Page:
They thought she was dead,
at best deranged.
The way she undulated
through water, the colder
the better, how she stayed
down so long they thought
she’d drowned, the algae
in her hair, long floating strands
like a flag waving in wind.
They thought what she spoke
wasn’t language, some strange
twisted tongue from a country
they couldn’t pronounce.
But they were wrong, the color
and syntax too layered.
There was much they didn’t know.
Everyone gathered to stare,
to watch as swollen with words
she was pulled from the cove
to deep water, to steep, pebbled bank,
then left to her solitude,
begging for what they never understood.
The sleek feel of fur in her mouth,
the thick shine coating her tongue,
her long deep vowels coupled
with the softest of thuds,
come all this way to journey back home.
For Mother, Dying Alone
In the long night of your sleeping
you died, dreaming your last dream.
Were there lavender mists
to soften the mountains,
craggy forests filled with dark?
Were there brooks gently trilling,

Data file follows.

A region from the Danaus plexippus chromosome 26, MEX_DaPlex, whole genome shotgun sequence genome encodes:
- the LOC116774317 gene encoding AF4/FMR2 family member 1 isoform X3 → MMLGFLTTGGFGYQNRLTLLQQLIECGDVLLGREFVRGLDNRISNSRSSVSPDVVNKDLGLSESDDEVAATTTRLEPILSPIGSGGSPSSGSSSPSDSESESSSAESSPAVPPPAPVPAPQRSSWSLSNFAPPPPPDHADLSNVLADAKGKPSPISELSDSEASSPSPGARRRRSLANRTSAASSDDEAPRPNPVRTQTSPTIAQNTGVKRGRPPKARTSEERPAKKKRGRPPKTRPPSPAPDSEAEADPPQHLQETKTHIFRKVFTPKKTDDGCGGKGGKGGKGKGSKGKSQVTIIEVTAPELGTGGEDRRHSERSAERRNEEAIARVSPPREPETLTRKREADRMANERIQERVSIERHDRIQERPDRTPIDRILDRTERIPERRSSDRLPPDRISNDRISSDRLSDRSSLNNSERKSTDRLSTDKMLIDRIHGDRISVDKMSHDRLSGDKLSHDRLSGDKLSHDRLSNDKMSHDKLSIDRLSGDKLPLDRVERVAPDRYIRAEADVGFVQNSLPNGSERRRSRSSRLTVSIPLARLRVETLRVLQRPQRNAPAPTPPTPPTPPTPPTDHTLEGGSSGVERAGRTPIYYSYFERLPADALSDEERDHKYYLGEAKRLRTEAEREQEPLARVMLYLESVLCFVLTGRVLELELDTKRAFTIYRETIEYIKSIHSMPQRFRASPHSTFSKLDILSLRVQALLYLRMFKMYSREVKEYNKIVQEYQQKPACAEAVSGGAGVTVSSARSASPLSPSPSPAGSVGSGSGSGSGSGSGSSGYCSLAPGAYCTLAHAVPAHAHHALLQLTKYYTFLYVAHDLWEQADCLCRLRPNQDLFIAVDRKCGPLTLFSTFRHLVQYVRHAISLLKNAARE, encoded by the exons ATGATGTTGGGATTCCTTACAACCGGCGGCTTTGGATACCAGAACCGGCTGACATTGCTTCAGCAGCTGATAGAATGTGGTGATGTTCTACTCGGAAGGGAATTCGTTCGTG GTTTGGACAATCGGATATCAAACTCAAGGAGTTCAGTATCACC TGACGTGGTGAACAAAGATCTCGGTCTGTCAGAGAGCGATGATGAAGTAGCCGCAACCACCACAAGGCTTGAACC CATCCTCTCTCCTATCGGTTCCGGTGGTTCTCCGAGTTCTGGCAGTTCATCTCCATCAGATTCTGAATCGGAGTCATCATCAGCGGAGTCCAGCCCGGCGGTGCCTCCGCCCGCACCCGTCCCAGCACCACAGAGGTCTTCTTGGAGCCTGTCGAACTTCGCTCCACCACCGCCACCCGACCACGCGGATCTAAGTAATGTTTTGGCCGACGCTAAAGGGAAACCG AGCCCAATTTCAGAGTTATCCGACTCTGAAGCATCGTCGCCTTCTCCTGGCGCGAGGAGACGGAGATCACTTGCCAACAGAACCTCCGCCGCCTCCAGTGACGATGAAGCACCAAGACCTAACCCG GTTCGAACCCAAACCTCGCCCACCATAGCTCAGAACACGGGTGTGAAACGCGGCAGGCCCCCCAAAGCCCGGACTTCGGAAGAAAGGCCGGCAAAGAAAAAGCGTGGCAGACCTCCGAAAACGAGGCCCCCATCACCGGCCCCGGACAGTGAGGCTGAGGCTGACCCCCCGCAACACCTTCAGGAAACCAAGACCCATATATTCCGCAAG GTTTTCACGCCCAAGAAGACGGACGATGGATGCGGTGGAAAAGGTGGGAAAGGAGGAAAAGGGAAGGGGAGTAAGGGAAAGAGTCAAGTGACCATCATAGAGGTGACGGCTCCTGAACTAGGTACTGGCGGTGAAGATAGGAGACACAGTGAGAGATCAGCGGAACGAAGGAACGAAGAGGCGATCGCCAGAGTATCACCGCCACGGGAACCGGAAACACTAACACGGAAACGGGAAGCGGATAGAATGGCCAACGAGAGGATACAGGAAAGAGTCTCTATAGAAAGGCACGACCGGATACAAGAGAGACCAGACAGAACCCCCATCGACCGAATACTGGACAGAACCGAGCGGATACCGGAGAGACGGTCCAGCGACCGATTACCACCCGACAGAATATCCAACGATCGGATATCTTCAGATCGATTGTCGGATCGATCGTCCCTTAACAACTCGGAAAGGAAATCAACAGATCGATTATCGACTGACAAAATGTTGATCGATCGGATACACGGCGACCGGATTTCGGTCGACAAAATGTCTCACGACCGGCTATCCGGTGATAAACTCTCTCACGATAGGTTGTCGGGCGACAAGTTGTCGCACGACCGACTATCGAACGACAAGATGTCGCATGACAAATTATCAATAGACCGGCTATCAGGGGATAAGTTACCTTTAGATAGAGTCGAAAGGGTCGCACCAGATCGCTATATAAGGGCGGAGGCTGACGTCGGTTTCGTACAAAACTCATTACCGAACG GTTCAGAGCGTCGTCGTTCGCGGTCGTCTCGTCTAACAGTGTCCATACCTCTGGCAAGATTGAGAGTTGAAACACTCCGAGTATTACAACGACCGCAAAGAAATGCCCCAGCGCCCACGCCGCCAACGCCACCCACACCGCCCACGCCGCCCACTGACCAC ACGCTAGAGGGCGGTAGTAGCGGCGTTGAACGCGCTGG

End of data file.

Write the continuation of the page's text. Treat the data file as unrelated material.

a moon with a kindly face?
There are a dozen explanations
for why I was not there,
not near as true as this:
In the end we’re all alone,
no matter how many hands
to hold us back, or tug us gently on.
Barbie Gets Divorced
Let’s face it: at fifty
I no longer feel twenty
though you’d never guess
to look at me. Ah!
The wonders of polystyrene.
But in the night, I turn
slick as glass, hot flashes
almost melting my plastic bed.
Just as Ken finished
his manly stuff, fiddling
with the A/C, adjusting the fan,
I’d be freezing, teeth chattering so hard
my molded smile could crack,
pink skin turned icy blue.
Frustrated, Ken slept on the couch
and pretty soon Skipper
looked better and better
and Ken moved out.
“Fifty years!” I shouted at him,
“I supported you for fifty years!”
Everyone knows that Ken never held
a job, it was always me—
from fashion model to nurse
to lawyer to CEO. Everything
was mine. Did you ever see
Ken’s camper or Ken’s sports car?
Of course not! All Ken had
was his spiffy clothes with the Velcro crotch.
(He was more a Johnny-come-quickly
than anything else.)
But did he care? Did he appreciate?
No! Soon as things got rough
he left. It wasn’t my fault my fist
would wind up in his eye, or my toes
stuck behind his ear; my body was on fire!
I was sticky, going soft around the edges.
Nothing I could do! The rat, squeamish
as he was, bailed, then sued me for half of it all.
Talk about a bitter pill—what’s left for me?
Even GI Joe is younger than me, and last time
I saw him, he was missing a leg. “War’s hell” he said.
Well, all that’s water down the drain
as I always say. I’m not one to pout.
I’ll just drive this spiffy coupe
over to headquarters and pour me another guy!
They may have retired the mold that made me,
but brother, you’re a dime a dozen.
Look out, boys, here I come!